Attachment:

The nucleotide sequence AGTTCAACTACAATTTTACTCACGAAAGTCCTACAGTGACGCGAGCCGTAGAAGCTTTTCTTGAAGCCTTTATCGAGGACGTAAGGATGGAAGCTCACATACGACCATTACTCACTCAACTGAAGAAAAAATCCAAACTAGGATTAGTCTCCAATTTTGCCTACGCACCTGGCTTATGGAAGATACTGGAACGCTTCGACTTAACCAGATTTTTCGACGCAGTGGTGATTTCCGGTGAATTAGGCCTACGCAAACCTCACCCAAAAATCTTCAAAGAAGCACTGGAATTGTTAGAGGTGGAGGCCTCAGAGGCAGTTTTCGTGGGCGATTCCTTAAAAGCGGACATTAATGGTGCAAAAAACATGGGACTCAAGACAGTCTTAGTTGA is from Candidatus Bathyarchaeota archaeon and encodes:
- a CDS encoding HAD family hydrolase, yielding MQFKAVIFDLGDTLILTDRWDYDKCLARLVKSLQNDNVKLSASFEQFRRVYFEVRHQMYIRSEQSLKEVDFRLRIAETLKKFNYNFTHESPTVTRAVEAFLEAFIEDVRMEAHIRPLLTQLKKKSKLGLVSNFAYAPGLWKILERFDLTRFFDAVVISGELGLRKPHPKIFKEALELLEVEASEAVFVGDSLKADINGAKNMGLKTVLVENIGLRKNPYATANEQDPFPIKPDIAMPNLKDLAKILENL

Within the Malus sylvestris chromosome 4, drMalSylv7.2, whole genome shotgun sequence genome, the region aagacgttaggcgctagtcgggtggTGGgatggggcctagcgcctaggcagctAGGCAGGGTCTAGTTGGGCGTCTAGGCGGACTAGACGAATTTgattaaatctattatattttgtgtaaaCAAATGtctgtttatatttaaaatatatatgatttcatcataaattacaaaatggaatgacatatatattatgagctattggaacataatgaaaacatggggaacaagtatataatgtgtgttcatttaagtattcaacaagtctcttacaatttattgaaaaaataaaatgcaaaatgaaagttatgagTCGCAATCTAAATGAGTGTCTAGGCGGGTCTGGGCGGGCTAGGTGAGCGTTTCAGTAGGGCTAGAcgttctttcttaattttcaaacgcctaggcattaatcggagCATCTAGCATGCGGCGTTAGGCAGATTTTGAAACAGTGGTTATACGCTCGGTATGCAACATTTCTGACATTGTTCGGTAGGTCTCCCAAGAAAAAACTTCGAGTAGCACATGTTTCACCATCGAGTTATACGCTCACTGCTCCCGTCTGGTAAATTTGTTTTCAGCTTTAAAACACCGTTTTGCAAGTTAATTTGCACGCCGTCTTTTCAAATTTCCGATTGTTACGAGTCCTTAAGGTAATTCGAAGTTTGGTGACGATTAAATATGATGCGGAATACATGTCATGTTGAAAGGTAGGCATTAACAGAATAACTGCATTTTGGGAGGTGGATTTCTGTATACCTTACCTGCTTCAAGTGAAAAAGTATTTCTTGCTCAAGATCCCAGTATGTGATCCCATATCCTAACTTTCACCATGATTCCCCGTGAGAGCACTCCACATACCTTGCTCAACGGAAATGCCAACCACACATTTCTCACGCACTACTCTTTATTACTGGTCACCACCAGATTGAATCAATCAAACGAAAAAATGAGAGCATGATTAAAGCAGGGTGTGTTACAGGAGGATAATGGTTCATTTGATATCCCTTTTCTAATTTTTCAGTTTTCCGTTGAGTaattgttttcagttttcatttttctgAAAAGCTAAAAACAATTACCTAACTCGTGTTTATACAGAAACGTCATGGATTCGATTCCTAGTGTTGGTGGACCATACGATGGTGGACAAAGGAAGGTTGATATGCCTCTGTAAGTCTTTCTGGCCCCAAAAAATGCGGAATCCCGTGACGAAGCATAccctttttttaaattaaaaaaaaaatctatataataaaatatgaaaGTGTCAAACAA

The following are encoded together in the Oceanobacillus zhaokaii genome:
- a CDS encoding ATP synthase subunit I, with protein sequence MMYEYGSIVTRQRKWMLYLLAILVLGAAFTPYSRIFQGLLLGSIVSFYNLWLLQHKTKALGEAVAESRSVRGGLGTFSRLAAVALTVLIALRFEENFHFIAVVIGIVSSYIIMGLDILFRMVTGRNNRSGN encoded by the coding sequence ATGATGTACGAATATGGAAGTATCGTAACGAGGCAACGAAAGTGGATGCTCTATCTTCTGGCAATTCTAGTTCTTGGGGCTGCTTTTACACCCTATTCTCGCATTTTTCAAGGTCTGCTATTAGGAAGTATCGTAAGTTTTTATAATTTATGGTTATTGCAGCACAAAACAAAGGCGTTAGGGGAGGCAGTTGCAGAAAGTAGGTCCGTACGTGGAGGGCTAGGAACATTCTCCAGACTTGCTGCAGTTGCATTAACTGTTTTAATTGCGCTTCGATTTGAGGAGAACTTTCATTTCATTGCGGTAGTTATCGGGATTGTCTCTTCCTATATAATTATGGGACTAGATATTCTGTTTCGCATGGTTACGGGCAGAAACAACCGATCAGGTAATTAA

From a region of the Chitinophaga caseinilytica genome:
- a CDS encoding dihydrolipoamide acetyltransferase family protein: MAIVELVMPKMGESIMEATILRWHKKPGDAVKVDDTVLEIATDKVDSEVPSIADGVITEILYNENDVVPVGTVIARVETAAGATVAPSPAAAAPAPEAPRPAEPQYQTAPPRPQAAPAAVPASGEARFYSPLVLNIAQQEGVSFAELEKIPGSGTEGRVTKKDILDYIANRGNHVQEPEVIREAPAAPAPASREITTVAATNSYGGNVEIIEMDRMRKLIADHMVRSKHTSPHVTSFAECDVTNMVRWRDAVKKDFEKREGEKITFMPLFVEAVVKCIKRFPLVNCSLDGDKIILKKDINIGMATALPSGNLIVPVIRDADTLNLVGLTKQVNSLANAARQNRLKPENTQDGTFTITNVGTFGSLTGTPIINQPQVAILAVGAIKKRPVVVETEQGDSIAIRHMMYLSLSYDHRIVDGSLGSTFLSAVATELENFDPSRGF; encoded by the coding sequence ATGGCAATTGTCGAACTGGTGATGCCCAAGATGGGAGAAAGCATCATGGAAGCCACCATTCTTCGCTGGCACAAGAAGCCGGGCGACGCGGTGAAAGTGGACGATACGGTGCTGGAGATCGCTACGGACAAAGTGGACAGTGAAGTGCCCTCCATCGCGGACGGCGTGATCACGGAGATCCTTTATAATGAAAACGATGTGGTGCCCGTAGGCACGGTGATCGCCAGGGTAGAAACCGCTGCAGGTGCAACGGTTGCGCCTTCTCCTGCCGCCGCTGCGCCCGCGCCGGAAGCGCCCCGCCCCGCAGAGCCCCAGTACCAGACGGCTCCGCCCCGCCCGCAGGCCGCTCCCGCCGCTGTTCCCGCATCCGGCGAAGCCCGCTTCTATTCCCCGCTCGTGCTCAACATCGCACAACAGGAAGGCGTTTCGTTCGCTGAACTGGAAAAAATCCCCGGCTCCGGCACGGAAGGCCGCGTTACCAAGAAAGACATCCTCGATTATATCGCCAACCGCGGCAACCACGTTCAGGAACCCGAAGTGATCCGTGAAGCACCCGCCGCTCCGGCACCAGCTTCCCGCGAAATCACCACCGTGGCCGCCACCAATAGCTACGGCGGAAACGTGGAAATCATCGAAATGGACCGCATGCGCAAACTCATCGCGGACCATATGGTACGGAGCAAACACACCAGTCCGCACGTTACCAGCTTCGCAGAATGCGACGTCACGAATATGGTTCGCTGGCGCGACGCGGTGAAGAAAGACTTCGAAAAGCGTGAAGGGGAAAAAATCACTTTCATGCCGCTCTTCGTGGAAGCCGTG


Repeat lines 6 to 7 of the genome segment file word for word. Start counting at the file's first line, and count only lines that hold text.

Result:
From a region of the Chitinophaga caseinilytica genome:
- a CDS encoding dihydrolipoamide acetyltransferase family protein: MAIVELVMPKMGESIMEATILRWHKKPGDAVKVDDTVLEIATDKVDSEVPSIADGVITEILYNENDVVPVGTVIARVETAAGATVAPSPAAAAPAPEAPRPAEPQYQTAPPRPQAAPAAVPASGEARFYSPLVLNIAQQEGVSFAELEKIPGSGTEGRVTKKDILDYIANRGNHVQEPEVIREAPAAPAPASREITTVAATNSYGGNVEIIEMDRMRKLIADHMVRSKHTSPHVTSFAECDVTNMVRWRDAVKKDFEKREGEKITFMPLFVEAVVKCIKRFPLVNCSLDGDKIILKKDINIGMATALPSGNLIVPVIRDADTLNLVGLTKQVNSLANAARQNRLKPENTQDGTFTITNVGTFGSLTGTPIINQPQVAILAVGAIKKRPVVVETEQGDSIAIRHMMYLSLSYDHRIVDGSLGSTFLSAVATELENFDPSRGF; encoded by the coding sequence ATGGCAATTGTCGAACTGGTGATGCCCAAGATGGGAGAAAGCATCATGGAAGCCACCATTCTTCGCTGGCACAAGAAGCCGGGCGACGCGGTGAAAGTGGACGATACGGTGCTGGAGATCGCTACGGACAAAGTGGACAGTGAAGTGCCCTCCATCGCGGACGGCGTGATCACGGAGATCCTTTATAATGAAAACGATGTGGTGCCCGTAGGCACGGTGATCGCCAGGGTAGAAACCGCTGCAGGTGCAACGGTTGCGCCTTCTCCTGCCGCCGCTGCGCCCGCGCCGGAAGCGCCCCGCCCCGCAGAGCCCCAGTACCAGACGGCTCCGCCCCGCCCGCAGGCCGCTCCCGCCGCTGTTCCCGCATCCGGCGAAGCCCGCTTCTATTCCCCGCTCGTGCTCAACATCGCACAACAGGAAGGCGTTTCGTTCGCTGAACTGGAAAAAATCCCCGGCTCCGGCACGGAAGGCCGCGTTACCAAGAAAGACATCCTCGATTATATCGCCAACCGCGGCAACCACGTTCAGGAACCCGAAGTGATCCGTGAAGCACCCGCCGCTCCGGCACCAGCTTCCCGCGAAATCACCACCGTGGCCGCCACCAATAGCTACGGCGGAAACGTGGAAATCATCGAAATGGACCGCATGCGCAAACTCATCGCGGACCATATGGTACGGAGCAAACACACCAGTCCGCACGTTACCAGCTTCGCAGAATGCGACGTCACGAATATGGTTCGCTGGCGCGACGCGGTGAAGAAAGACTTCGAAAAGCGTGAAGGGGAAAAAATCACTTTCATGCCGCTCTTCGTGGAAGCCGTG